A wise man once said that the definition of insanity is doing the same thing over and over again expecting a different result. And as I write a season review profile on De’Anthony Melton for the third consecutive season in a row, that definition hits a little too close to home for me. Because I am running out of new things to say about him.
In my player review on De’Anthony Melton back at the end of the 2019-20 season, I wrote: “I have no clue if De’Anthony Melton is a good NBA basketball player.” Now, nearly two years have passed, and I still can’t totally figure that out.
Many of the positive things that have always been said about him are still true. He’s still an impressive off-ball defender who uses his agility and 6’9” wingspan to wreak havoc in passing lanes, evidenced by his 2.5 STL% (96th percentile) and 1.1 BLK% (97th percentile). He’s still a serviceable, if often too ambitious, shooter, albeit one whose success appears to be dependent on what time of the year it is (more on this in a second). And he’s still a superb rebounder at his position, as his 7.2 rebounds per 36 minutes was 5th in the NBA for guards 6’5” and under.
But his debilitating problems remain the same. His deficient ball-handling hasn’t improved; if anything, it looks like it’s gotten worse by the eye test. He dribbles the basketball like it’s a tennis ball, as his propensity to dribble it too high — as well as his inability to comfortably execute anything beyond basic counters — almost always has you holding your breath when the ball in his hands.
It’s no wonder that he views it as the most important area of his game to improve.
De’Anthony Melton says his ball-handling will be important for him this offseason, says “whatever happens happens” in regards to a backup point guard spot potentially being open. He doesn’t want to put a cap on his work— Parker Fleming (@PAKA_FLOCKA) May 15, 2022
However, the most worrying part of De’Anthony Melton’s game is not his dribbling—although it may not be fully unrelated to it. Rather, it’s his persistent vanishing whenever the calendar turns to April. There are stretches of the NBA season when it would seem fitting to put Melton on the side of a billboard. But in the postseason, he appears to belong on the side of a milk carton.
To be sure, the red flags were present back in the Orlando bubble. Over the course of those eight games in which the Memphis Grizzlies were trying to solidify a playoff birth, Melton averaged 4.4 points on a gross 27% shooting and 13% from three.
Of course, there didn’t appear to be much reason to read too much into that at the time. Hardly anyone on the Grizzlies played well in the bubble, and it was Melton’s first postseason as an NBA player. Growing pains can be, well, painful.
Yet what first appeared to be an ignorable blip is now clearly an undeniable pattern. In 5 games against the Utah Jazz last year, he averaged 6.2 points while shooting 35% and 30% from three. And over the Grizzlies’ 10 games in the 2022 playoffs, he was generally an offensive albatross, scoring a pitiful 5.6 points per game while shooting a putrid 32% and 20% from three.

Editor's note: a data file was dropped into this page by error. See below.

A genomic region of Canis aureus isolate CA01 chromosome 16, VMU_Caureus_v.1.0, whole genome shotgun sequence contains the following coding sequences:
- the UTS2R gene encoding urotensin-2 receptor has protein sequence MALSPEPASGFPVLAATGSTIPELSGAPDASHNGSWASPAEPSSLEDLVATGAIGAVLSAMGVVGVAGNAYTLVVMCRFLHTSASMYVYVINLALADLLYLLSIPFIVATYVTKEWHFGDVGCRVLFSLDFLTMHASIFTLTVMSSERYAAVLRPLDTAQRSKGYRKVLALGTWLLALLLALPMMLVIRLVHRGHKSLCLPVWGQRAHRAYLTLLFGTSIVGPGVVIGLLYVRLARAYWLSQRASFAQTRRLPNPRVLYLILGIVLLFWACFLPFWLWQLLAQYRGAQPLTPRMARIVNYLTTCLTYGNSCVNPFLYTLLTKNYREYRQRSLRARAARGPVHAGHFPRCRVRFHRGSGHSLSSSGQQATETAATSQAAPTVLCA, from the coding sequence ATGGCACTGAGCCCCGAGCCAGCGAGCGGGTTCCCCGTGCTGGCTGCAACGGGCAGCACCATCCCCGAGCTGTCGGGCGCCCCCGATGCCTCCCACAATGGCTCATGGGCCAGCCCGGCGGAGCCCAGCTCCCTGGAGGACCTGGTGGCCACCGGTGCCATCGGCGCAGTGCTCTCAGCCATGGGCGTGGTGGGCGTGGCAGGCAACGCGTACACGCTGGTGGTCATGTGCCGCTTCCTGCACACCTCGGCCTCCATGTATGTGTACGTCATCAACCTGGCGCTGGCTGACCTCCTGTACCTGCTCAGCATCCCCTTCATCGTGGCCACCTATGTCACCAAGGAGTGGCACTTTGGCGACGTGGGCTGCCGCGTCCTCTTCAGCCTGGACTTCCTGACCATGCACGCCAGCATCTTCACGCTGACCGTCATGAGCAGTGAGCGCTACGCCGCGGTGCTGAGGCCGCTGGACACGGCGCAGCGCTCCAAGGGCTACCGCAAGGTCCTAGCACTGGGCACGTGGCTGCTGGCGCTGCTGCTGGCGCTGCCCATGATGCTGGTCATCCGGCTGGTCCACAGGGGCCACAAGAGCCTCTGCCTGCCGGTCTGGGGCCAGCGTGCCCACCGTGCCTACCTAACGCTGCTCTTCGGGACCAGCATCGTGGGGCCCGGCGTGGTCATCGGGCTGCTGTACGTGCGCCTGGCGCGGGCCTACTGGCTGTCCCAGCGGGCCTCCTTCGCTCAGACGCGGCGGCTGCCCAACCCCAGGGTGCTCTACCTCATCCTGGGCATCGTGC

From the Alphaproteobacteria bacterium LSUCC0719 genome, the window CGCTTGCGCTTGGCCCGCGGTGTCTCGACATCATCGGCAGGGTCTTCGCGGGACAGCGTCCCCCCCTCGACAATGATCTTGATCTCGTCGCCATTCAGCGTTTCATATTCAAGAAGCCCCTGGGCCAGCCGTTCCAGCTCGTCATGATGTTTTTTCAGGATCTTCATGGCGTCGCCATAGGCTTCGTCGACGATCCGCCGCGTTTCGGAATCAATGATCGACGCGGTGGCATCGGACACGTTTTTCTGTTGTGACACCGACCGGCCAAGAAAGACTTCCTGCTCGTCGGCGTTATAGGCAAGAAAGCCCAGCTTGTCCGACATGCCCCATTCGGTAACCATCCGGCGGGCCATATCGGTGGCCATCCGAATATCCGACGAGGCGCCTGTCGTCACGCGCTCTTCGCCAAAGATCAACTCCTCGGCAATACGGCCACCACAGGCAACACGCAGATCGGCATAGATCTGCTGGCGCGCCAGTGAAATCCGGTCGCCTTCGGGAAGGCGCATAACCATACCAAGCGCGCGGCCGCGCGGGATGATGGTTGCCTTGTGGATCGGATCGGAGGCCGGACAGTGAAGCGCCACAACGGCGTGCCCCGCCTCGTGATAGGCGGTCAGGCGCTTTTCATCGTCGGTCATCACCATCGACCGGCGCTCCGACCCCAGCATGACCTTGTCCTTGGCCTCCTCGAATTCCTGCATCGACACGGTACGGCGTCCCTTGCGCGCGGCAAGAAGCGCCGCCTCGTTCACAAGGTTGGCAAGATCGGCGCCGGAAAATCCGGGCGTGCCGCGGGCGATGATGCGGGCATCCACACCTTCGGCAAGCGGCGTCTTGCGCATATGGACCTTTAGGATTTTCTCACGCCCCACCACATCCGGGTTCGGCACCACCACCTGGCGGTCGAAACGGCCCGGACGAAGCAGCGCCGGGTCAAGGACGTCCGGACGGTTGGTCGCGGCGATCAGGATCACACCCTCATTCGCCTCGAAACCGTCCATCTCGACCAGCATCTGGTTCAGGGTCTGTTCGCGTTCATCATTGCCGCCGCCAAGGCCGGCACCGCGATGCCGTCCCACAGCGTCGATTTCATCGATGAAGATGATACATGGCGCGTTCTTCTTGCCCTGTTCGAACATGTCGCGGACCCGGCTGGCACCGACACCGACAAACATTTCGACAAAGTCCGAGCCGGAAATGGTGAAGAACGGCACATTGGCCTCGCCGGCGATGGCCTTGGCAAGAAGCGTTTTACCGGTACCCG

Growing pains aren’t as endearing anymore when a team has title aspirations.
To put it simply, this just isn’t acceptable. Melton’s counting stats have at least slightly improved every single year he’s been in the league, culminating in a solid 2021-22 campaign in which he averaged 10.8 points while shooting 40% from the field and 37% from three. The Grizzlies should be able to expect that he will at least be that player when the postseason arrives. But through three years, he has been unable to rise to that challenge.
Now there’s probably several factors for why that’s the case. His ball-handling, or lack thereof, is probably a major one. His inability to create for himself against stout half-court defenses in the postseason essentially makes his offensive game totally reliant on whether his inconsistent jumper is falling on any given night. This would explain why he may have some random spurts of effectiveness (i.e. the 4th quarter of Game 4 against the Jazz in 2021) while still generally being non-existent.
However, I think it’s fair to wonder at this point if De’Anthony Melton is simply not built for postseason basketball. I can talk X’s and O’s all day, but there’s a mental, spiritual fortitude involved with raising your level of play in the playoffs. There were several times, especially in Game 1 against the Minnesota Timberwolves this year, that he looked extremely tentative. And that was before he had even started playing terribly.
Regardless, I think the Grizzlies should consider packaging him with the 22nd and 29th pick to see if they can move up in the upcoming draft. When he looks like himself, Melton is a solid two-way player and has fine value over the course of an 82-game season. Even in that regard, the Grizzlies are talented and deep enough where they don’t really need him anymore; they were 10.5 points better with him on the court during the 2019-20 season, but they were only 0.5 points better this year. And with their newfound playoff success, it’s time for the Grizzlies to start prioritizing “16-game players” rather than 82-game players.
After three up-and-down season of covering De’Anthony Melton, I truly do find myself running out of things to say. Perhaps there is nothing left to say other than “thank you and goodbye.”
De’Anthony Melton has had a good career as a member of the Memphis Grizzlies and has established himself as a good two-way player. But his postseason struggles creates a conundrum for the roster construction.
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